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Far Rainbow

Arkady and Boris Strugatsky, Far Rainbow

Far Rainbow (Далекая Радуга) could also be translated as Distant Rainbow or Faraway Rainbow, and in my humble opinion the latter two sound a bit better. The short novel (повесть) was first published in 1963; our translation (by Antonina Bouis) dates from 1979.

Unlike Escape Attempt, this novel is explicitly linked with the Noon Universe through the character of Leonid Gorbovsky. The "Nooniverse" dates from the earliest joint work of Arkady and Boris Strugatsky (or ABS, as fans often abbreviate their joint enterprise - distinguishing the authorial pair from ANS and BNS as individuals). The authors commented that they would like to live inthe Noon Universe, which is named for the collection of stories (or loose novel?) Noon. 22nd Century.

As you read, note how much more real this society is than Efremov's utopia - and yet how there are still utopian traits, though they are set off against human weaknesses. (Interesitng linguistic detail: did you know that the word "foible" comes from the French word that's now pronounced "faible"? Its opposite is "forte," pronounced like English "fort" rather than Italian (musical) "forte" even though most people will say "It's not my forté.") Part of the appeal of the Strugatskys is the way they introduce anxious notes into the relatively utopian setting of their universe that one might argue sprang from the optimism of the Thaw period. Far Rainbow very clearly raises the issue of how scientific and technical progress interact with human foibles (from petty theft of electric power to grandiose experimental hubris).

I picked this novel out of all the ones written by ABS because there were enough copies available used on Amazon - but it's also a fun read, plus there's the bonus Second Martian Invasion (translated very well by a different translator). The idea of packing together two short novels is one the Soviet publishers also often used.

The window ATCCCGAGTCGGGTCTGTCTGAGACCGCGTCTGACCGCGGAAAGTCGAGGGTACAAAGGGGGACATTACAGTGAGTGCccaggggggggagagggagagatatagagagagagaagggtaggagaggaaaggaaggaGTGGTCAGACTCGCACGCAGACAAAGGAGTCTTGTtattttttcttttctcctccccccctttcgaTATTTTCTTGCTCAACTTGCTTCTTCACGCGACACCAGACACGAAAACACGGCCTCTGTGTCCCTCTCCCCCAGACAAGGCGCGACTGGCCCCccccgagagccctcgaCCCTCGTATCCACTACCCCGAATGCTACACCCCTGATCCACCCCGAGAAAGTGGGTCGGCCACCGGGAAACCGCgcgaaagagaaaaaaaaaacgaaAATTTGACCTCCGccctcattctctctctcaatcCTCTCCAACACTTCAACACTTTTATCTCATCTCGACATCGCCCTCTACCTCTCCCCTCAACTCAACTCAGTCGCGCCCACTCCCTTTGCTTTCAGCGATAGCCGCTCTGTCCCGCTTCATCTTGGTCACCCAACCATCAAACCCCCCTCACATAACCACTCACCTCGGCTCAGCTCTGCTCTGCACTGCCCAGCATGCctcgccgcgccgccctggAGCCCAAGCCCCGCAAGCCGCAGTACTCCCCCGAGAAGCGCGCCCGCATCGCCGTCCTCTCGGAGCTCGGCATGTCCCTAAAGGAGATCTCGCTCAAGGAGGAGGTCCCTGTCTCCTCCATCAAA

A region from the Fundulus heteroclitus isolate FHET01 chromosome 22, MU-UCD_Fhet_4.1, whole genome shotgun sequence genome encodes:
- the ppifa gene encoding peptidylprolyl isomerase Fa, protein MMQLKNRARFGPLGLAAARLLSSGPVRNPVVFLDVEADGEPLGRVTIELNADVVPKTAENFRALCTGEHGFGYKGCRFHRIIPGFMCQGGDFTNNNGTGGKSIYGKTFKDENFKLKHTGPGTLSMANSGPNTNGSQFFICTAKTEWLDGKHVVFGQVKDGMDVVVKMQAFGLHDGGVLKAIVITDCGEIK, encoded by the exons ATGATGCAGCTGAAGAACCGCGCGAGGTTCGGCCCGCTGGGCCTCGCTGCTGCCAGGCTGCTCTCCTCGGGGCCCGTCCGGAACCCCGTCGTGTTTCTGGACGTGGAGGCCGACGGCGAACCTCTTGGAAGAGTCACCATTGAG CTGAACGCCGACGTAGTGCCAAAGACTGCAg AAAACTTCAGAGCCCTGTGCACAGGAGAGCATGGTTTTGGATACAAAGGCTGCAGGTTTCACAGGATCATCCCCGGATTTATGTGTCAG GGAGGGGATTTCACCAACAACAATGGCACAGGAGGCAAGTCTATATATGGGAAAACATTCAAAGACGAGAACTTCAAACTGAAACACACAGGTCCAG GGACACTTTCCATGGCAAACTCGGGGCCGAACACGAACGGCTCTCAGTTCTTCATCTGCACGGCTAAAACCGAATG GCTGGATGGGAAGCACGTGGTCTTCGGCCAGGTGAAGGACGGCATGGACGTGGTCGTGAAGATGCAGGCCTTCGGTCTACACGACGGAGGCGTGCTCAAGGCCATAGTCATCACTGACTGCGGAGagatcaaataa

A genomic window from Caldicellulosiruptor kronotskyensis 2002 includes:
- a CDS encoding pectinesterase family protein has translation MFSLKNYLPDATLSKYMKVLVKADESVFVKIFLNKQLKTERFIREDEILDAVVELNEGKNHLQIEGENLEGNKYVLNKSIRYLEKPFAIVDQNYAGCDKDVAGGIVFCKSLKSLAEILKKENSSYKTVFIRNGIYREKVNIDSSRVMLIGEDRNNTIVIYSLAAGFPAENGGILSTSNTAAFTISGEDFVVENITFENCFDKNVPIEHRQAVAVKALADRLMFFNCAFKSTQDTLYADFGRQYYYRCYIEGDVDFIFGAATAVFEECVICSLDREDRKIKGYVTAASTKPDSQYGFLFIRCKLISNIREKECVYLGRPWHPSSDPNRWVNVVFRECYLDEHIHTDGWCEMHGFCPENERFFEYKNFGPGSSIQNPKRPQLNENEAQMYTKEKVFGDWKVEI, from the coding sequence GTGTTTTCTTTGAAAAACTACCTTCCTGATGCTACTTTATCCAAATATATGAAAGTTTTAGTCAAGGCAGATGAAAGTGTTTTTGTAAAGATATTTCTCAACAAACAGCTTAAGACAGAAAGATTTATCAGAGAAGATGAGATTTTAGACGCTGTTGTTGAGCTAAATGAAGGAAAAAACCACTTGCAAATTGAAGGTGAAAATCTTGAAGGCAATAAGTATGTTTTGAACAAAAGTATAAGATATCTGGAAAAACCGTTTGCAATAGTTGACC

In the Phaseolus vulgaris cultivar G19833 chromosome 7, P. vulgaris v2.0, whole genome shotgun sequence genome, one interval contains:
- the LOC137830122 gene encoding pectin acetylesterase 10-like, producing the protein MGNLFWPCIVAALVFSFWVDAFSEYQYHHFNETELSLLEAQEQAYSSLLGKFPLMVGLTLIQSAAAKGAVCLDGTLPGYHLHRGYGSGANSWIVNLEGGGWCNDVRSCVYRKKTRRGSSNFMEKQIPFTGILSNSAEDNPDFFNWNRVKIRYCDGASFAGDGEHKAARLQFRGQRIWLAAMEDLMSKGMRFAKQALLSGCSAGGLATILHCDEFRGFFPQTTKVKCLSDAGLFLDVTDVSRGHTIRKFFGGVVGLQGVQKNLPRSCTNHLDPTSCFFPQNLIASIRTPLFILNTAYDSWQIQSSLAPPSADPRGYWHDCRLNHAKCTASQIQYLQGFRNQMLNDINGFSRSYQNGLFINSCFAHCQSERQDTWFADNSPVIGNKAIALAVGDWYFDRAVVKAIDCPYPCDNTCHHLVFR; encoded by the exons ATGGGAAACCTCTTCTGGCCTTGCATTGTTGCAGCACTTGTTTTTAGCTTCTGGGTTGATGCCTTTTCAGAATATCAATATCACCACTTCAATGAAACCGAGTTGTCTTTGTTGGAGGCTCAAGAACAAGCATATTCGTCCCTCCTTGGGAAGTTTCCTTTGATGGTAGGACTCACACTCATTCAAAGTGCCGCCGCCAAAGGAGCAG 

Questions for reading:

  1. Note, as always, the mix of names and ask if you're curious about any whose ethnicity you don't immediately recognize. Note: There are Russians named Robert.
  2. How does the love story of Robert and Tanya function in the book?
  3. How do the shifts of narrative consciousness affect the reader?
  4. Lamandois refers to "twenty billion earthlings scattered across the universe." What else do we learn about the universe as it exists beyond Rainbow?
  5. What do the humorous bits in the book accomplish?
  6. How do you like the good wish "Calm plasma"? (Sounds like the "Easy steam" Russians wish each other on the way to the bathhouse, or "Good night.")
  7. Note the good deeds and bad deeds - how would you compare them to those in the other works we've read?
  8. Compare the Children's Colony to Bogdanov's on Mars in Red Star. Summer camp was a frequent experience for Soviet children - state subsidized, both as a way of socializing children as, um, socialists, and because in almost every family both parents worked, so someone had to take care of the kids when there was no school in the summer.
  9. The end of the novel really isn't a surprise by the time we get there. How does lacking the suspense of "What's going to happen?" impact your experience as you read? (Or would you disagree that there's no suspense?)
  10. Here's a planet (Rainbow) that was uninhabited when people discovered it. What do you notice about their terraforming?
  11. What is hte place of art and artists in the story?
  12. Note the figure of Camill: this is the book where we learn his secret (since the reader will go on to other works where he appears).
  13. How do you read Gorbovsky's "I'd sooner believe in a manwho can be resurrected than in a man who is capable of a criminal act" in light of his conversation with Camill on p. 130?
  14. How would you compare Gorbovsky to Anton and Vadim in EscapeAttempt?


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